favourableness


Also found in: Dictionary.
Graphic Thesaurus  🔍
Display ON
Animation ON
Legend
Synonym
Antonym
Related
  • noun

Synonyms for favourableness

the quality of being encouraging or promising of a successful outcome

References in periodicals archive ?
"When ad recipients lack much interest in an ad and therefore expend minimal mental resources processing it, the favourableness of their response to the ad depends primarily on the favourableness of the ad's emotional appeal," the authors said.
Social categorization and group homogeneity: Changes in the perceived applicability of stereotype content as a function of comparative content and trait favourableness. British Journal of Social Psychology, 34, 139-160.
Self-attribution, sun-sign traits, and the alleged role of favourableness as a moderator variable: long-term effect or artefact?
favourableness' is here defined according to the Least Preferred Coworkers Model (LPC Model) as: The three elements of leader-member relations, Task structure and power positions.
The same pattern was found for the favourableness of the general attitude towards both groups.
With a sample of undergraduates, York (1966) found a correlation of .98 between the scale values obtained by Thurstone and ratings of favourableness of items towards capital punishment, showing that the meaning of the items was stable over time.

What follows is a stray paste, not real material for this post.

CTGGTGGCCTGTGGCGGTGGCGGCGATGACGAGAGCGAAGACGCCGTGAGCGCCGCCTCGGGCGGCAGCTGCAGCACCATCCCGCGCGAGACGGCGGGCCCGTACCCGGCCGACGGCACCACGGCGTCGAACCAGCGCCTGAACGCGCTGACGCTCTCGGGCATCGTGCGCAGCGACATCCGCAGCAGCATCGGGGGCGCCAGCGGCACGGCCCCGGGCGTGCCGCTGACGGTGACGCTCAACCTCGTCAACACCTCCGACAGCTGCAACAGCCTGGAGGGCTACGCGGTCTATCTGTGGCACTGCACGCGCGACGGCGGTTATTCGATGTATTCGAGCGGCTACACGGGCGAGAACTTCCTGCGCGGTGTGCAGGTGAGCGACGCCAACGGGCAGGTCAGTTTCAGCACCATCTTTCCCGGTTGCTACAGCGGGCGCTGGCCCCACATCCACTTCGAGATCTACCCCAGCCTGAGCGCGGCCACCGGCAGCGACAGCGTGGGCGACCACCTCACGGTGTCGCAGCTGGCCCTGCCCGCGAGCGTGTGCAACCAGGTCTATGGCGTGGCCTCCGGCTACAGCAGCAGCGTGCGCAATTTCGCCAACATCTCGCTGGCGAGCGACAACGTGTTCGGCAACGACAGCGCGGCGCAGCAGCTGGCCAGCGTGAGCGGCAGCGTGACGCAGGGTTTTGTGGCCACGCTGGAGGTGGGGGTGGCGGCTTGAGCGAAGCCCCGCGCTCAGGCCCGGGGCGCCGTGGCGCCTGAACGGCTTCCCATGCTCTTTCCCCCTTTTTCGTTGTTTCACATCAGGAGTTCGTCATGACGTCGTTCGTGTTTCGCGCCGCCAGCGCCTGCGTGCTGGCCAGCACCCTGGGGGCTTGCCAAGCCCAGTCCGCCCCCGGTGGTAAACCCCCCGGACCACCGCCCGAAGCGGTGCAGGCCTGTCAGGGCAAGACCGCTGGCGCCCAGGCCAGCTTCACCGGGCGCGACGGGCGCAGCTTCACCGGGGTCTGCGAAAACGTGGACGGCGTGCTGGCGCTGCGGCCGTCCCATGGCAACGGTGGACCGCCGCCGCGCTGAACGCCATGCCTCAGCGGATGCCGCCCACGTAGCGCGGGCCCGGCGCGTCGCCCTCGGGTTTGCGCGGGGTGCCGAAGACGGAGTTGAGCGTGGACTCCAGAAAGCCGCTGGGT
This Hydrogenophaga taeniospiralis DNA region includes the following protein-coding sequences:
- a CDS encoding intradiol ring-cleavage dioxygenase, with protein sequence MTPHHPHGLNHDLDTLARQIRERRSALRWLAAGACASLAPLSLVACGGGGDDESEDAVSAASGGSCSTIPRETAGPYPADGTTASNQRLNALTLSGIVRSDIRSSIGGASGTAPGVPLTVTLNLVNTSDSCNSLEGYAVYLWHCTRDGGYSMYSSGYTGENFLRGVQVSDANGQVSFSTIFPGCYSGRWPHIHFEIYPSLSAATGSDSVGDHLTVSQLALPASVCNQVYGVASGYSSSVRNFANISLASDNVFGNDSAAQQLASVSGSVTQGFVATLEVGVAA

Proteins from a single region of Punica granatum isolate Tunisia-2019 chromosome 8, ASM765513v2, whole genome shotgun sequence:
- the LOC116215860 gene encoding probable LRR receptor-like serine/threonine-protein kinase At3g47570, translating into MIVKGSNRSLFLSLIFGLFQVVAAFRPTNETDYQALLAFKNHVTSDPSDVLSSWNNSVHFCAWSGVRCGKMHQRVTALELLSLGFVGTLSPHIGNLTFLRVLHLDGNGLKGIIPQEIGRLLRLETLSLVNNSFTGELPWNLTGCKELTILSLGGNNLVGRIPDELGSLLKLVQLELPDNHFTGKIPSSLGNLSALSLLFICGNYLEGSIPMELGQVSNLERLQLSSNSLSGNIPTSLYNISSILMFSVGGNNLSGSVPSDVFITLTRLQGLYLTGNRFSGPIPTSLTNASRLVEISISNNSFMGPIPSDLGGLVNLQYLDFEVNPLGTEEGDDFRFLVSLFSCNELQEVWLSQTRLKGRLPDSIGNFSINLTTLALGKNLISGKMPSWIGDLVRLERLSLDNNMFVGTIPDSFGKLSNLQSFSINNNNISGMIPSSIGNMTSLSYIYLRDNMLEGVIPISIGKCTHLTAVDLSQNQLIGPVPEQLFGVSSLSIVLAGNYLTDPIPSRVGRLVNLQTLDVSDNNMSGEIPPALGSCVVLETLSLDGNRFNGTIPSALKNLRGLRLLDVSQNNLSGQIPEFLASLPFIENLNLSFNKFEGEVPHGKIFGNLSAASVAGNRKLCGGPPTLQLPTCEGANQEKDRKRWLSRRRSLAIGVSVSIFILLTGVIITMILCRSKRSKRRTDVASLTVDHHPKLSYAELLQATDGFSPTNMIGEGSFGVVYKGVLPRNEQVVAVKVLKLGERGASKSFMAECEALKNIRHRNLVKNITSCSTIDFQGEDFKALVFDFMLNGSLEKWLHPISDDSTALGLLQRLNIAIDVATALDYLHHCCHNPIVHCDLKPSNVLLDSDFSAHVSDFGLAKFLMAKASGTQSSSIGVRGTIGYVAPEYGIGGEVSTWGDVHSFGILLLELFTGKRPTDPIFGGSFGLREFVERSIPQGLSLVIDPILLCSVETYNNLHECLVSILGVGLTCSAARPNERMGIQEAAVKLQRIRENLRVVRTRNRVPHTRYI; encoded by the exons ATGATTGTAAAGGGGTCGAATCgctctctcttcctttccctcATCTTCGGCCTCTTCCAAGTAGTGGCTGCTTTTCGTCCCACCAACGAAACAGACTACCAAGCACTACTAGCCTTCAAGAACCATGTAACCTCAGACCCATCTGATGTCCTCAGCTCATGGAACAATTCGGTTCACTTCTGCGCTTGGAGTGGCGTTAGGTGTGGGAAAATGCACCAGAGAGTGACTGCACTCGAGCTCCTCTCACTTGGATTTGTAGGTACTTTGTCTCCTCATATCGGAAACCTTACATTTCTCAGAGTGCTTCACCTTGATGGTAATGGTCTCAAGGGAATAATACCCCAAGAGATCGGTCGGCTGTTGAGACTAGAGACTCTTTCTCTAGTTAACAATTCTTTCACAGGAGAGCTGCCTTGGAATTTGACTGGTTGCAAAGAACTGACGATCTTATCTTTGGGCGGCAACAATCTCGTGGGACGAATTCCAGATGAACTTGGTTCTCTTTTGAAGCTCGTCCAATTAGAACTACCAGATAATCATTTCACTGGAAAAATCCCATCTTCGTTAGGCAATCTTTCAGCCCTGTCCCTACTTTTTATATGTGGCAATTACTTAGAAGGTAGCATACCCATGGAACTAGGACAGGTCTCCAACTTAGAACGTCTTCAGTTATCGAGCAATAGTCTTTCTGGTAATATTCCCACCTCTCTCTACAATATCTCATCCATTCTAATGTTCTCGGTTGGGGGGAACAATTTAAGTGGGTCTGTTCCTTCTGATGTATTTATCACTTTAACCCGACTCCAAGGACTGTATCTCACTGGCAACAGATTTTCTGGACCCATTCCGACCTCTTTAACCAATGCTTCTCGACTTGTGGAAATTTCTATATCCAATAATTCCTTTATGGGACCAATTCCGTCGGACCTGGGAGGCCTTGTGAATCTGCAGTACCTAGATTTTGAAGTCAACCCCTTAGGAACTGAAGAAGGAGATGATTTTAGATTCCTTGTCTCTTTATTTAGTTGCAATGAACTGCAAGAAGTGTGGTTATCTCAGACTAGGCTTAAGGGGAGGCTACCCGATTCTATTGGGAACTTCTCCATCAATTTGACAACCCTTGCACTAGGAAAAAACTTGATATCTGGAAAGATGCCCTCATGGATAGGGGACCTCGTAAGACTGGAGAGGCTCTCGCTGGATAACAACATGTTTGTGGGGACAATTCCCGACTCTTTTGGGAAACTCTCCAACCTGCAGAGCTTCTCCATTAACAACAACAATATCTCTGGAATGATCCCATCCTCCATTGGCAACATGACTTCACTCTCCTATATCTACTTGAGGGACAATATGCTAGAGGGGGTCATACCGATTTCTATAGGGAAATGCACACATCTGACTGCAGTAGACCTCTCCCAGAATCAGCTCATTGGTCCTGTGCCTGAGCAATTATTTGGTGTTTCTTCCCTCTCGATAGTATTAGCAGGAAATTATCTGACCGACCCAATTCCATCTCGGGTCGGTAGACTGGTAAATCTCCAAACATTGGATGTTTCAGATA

The findings in Tables 3 and 4 indicate that a sizeable percentage of single young Canadian women report relatively low levels of familiarity and favourableness toward methods of contraception such as the "morning after" pill, the female condom, and injectable contraception, that might be particularly suitable for some women of their age and marital status.
This perspective suggests that interest in maintaining ongoing social relationships supersedes (at times) one's concern with the favourableness of current outcomes.
* the relative favourableness of the situation: Fiedler[10] suggests that individual and group performance will be dependent on the leader adopting a style of leadership that is most appropriate to what Fiedler describes as "the relative favourableness" of the situation.
Developed by Fielder (1967), the contingency model of leadership effectiveness postulates that performance is dependent on the interaction between leadership style and situational favourableness. However, this is not to say that "anything goes".